Honey, if you have a chance to get some sort of a bag for toilet articles, etc, please get it, for I have absolutely no place to put things like that. Get it small enough to fit into our bags, but large enough so there is some room for letters, stationary, etc.

Well, I guess I had better close; it's time to get back to work.



Sept. 26, 1944.


This is the third letter I am writing you today; one this morning, one three hours ago, and this one now. I have some time, though, and want to see you so badly that I resort to the closest facsimile possible: the mail.

Just got out of a show in the War Dept. Theater, called "Till We Meet Again." It was a fairly good show, picturing the escape of an American flier from France. Better than usually in this type of pictures, it gave some of the man's background. He talked about his wife Peggy, and in my mind, to the tune of his thoughts which he expressed to a young nun in France, he was talking about a girl called Margie. The little things he mentioned were like taken out of my heart. Things he remembered and missed: her hair and the way it flung in the wind; picnics; a swim; and, in the morning, to have her awaken next to him, curled up to him; the times she cried in his shoulder and the hours of crisis when she believed in him even though he had given up all belief in himself. He was away, far away; probably much farther and for a longer period of time than our separation will ever be. Honey, it made me realize how lucky we are, in spite of everything, that we know it won't be more than a few months that we can have at least some time together. How lucky I am to have you, like he had his Peggy, to give me strength and something to come back to; something which makes life worthwhile and beautiful, no matter what the odds may be.

Fred, Mac and I went to that show, and afterward I suggested to go up to the Service Club to write to "our wives." After this inspiration, the pen seems to flow freely and there was not much talk between us.

We will be going back to our barracks soon, taps will be sounded, and I shall be lying in my bunk. thinking and dreaming about the best girl in the world: my wife and my friend. Good night, darling; let's have faith. It won't be long, even though many months may go by. There will be a day and a time when we shall look back on these months as a period in which we learned to appreciate our happiness, and in which we were made to deserve it.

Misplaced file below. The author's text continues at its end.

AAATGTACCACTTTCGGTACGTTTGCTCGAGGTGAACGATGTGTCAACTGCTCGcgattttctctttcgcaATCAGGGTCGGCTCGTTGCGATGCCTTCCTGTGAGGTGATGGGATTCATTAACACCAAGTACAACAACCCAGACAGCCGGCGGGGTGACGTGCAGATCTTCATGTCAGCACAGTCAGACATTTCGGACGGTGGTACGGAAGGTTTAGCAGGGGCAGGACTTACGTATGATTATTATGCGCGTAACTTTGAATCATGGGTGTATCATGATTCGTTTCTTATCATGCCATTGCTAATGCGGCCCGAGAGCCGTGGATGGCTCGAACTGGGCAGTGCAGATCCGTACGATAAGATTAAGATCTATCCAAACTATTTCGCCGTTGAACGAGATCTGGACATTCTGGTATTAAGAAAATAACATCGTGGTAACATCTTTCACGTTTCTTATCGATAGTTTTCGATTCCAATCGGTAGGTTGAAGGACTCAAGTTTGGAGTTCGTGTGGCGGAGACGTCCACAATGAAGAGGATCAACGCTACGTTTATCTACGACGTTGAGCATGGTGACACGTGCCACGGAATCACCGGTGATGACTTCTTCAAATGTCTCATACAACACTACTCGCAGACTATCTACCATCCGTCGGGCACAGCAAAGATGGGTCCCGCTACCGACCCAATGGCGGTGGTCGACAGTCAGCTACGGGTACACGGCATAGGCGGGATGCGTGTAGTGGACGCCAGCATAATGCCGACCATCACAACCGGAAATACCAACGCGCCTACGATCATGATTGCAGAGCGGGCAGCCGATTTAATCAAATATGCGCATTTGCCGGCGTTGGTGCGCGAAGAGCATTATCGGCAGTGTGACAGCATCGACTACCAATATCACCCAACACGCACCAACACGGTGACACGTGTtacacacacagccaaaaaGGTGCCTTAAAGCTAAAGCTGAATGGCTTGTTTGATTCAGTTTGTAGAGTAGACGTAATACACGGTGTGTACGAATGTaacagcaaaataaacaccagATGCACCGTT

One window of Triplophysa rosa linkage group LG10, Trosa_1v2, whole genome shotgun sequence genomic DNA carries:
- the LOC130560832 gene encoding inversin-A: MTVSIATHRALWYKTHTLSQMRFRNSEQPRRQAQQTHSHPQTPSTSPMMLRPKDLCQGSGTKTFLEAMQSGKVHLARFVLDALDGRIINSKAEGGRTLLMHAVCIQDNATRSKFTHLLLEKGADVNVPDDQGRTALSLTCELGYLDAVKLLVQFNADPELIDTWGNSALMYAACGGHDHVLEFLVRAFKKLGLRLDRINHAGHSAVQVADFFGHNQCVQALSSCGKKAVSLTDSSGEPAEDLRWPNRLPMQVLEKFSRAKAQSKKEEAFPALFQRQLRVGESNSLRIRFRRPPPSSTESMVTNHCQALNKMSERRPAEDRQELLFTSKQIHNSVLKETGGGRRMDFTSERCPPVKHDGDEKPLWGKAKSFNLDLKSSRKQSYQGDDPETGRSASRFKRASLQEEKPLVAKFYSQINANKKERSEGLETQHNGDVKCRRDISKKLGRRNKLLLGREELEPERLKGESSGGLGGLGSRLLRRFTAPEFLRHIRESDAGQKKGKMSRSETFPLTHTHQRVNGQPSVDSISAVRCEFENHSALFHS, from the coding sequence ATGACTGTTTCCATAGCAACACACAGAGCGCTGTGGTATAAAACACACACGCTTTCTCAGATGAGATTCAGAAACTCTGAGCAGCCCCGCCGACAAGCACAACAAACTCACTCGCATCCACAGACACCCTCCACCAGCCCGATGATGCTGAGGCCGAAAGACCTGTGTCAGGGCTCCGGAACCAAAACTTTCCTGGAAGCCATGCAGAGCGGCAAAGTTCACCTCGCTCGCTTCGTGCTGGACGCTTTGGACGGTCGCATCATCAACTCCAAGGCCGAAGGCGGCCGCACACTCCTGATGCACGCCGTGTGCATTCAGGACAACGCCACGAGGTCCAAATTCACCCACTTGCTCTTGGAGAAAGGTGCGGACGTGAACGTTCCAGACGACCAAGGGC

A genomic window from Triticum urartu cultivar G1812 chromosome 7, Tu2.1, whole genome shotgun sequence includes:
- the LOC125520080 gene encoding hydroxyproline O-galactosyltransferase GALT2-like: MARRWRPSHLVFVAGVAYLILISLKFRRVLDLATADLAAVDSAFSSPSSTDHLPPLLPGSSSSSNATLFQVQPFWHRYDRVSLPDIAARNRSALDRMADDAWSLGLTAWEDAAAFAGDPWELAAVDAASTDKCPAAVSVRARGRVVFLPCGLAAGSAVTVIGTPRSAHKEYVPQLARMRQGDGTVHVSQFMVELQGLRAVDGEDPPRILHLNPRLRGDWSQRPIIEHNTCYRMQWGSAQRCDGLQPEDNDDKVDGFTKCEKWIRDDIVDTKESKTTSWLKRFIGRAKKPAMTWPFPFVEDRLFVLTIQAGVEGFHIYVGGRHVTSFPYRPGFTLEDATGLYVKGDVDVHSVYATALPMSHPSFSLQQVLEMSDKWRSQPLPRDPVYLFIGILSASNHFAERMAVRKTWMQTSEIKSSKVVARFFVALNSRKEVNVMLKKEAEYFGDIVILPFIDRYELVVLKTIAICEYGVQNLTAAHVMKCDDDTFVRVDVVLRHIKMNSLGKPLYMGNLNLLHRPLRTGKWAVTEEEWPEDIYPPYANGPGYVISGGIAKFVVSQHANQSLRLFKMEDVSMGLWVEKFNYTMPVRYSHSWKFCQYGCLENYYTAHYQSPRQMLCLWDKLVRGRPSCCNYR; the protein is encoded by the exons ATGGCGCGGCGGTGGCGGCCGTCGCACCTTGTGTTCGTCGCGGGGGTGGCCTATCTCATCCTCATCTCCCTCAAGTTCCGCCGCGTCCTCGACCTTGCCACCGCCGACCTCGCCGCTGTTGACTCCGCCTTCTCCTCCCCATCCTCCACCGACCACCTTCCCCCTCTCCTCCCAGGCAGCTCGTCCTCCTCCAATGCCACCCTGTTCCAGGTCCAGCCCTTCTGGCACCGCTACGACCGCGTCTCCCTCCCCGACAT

Ever yours,


Opa pours out his heart to Grandmother. An Army film reminds him of how lucky he is to have someone he loves so dearly. My favorite part is how he addresses her: "my wife and my friend." This is the foundation of their marriage. He has no idea what they will see and do together, but in this moment, in a Service Club in Kansas, he knows that their relationship gives him meaning and purpose. 

I have to admit I heard a little refrain from Disney's animated  movie, Mulan, in the back of my head while reading that part. Do you know it? "A Girl Worth Fighting For!" The scene juxtaposes the overt masculinity in war-time propaganda and morale boosts, which of course become hilarious when a woman, Mulan, has to pretend she has some girlfriend at home that she's swooning over. It's less hilarious when you think about the fact that she's in danger of death, and protecting her father who would surely have died if he had reported for obligatory military service, being the only male in the family. The movie has within its theme an attempt to push against the assumed patriarchal power and assumptions. But, I would say it doesn't 100% succeed for a number of reasons, even though I still love the movie and have lots of nostalgia for it.

That's a bit like Opa's almost feminism. He sees clearly that addressing Grandmother by his name with a Mrs. in front of it is not quite right, or indicative of their equality in the relationship. However, he consents to tradition and nostalgia, saying that there isn't much harm in following the crowd. I disagree, wholeheartedly. But I guess better to be almost feminist than completely enmeshed in toxic masculinity? 

To this day I will hand my husband Jason any letter that is addressed in this traditional way ("Mrs. Jason Snow") and say- "Hey this letter is for you and the Mrs. You." I refuse to open it, it is not addressed to me. I hate this tradition and there is literally zero reason for it to continue. It has no grammatical, logistical, or theoretical benefit. It is simply a function and result of patriarchy. 

I'm intrigued by this letter from Grandmother's mother. Opa had to spend lots of time responding to it. Was this their "Hey- I guess you married my daughter, so here are our expectations now" letter? I don't know- we don't have it. I laughed when Opa asked if Hubert's letters from him were complimentary to her parents. Oops. Hope so.

I'm still very impressed by Opa's little secret "toilet duty isn't so bad" knowledge. He scrubs the latrine and has time to write three letters in one day. Wise guy.

Monday, September 20, 2021

September 26, 1944: With and Without Girls

Letter from Opa to Grandmother, September 26, 1944.


Sept. 25, 1944


Yesterday, we were moved to a different company and are on shipping orders now. This may mean that we get shipped out tomorrow, we also may stay here another week or two.

We also were interviewed and classified yesterday. My interview took three hours, and I don't think there is a thing left the Army doesn't know about me. I found out, though, that I had passed all tests with highest score; since I am the only college boy in the gang, this was to be expected.